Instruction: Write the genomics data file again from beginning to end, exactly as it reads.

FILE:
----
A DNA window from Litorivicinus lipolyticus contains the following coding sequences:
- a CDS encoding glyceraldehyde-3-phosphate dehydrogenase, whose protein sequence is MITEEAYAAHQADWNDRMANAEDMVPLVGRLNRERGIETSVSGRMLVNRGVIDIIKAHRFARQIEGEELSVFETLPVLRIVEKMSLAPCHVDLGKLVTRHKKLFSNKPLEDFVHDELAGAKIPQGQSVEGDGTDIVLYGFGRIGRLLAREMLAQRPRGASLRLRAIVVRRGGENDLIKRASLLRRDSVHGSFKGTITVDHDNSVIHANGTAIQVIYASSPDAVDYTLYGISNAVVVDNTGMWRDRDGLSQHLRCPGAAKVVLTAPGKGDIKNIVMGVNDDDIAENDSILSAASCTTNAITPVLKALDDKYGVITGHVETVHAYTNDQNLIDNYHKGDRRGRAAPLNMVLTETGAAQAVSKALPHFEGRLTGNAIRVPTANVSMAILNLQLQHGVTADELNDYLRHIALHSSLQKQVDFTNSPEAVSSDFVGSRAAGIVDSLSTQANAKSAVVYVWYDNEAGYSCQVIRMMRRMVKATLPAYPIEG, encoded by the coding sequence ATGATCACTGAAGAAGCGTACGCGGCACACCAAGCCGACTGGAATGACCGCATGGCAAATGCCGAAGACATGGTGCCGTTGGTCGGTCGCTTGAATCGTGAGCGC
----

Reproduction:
A DNA window from Litorivicinus lipolyticus contains the following coding sequences:
- a CDS encoding glyceraldehyde-3-phosphate dehydrogenase, whose protein sequence is MITEEAYAAHQADWNDRMANAEDMVPLVGRLNRERGIETSVSGRMLVNRGVIDIIKAHRFARQIEGEELSVFETLPVLRIVEKMSLAPCHVDLGKLVTRHKKLFSNKPLEDFVHDELAGAKIPQGQSVEGDGTDIVLYGFGRIGRLLAREMLAQRPRGASLRLRAIVVRRGGENDLIKRASLLRRDSVHGSFKGTITVDHDNSVIHANGTAIQVIYASSPDAVDYTLYGISNAVVVDNTGMWRDRDGLSQHLRCPGAAKVVLTAPGKGDIKNIVMGVNDDDIAENDSILSAASCTTNAITPVLKALDDKYGVITGHVETVHAYTNDQNLIDNYHKGDRRGRAAPLNMVLTETGAAQAVSKALPHFEGRLTGNAIRVPTANVSMAILNLQLQHGVTADELNDYLRHIALHSSLQKQVDFTNSPEAVSSDFVGSRAAGIVDSLSTQANAKSAVVYVWYDNEAGYSCQVIRMMRRMVKATLPAYPIEG, encoded by the coding sequence ATGATCACTGAAGAAGCGTACGCGGCACACCAAGCCGACTGGAATGACCGCATGGCAAATGCCGAAGACATGGTGCCGTTGGTCGGTCGCTTGAATCGTGAGCGC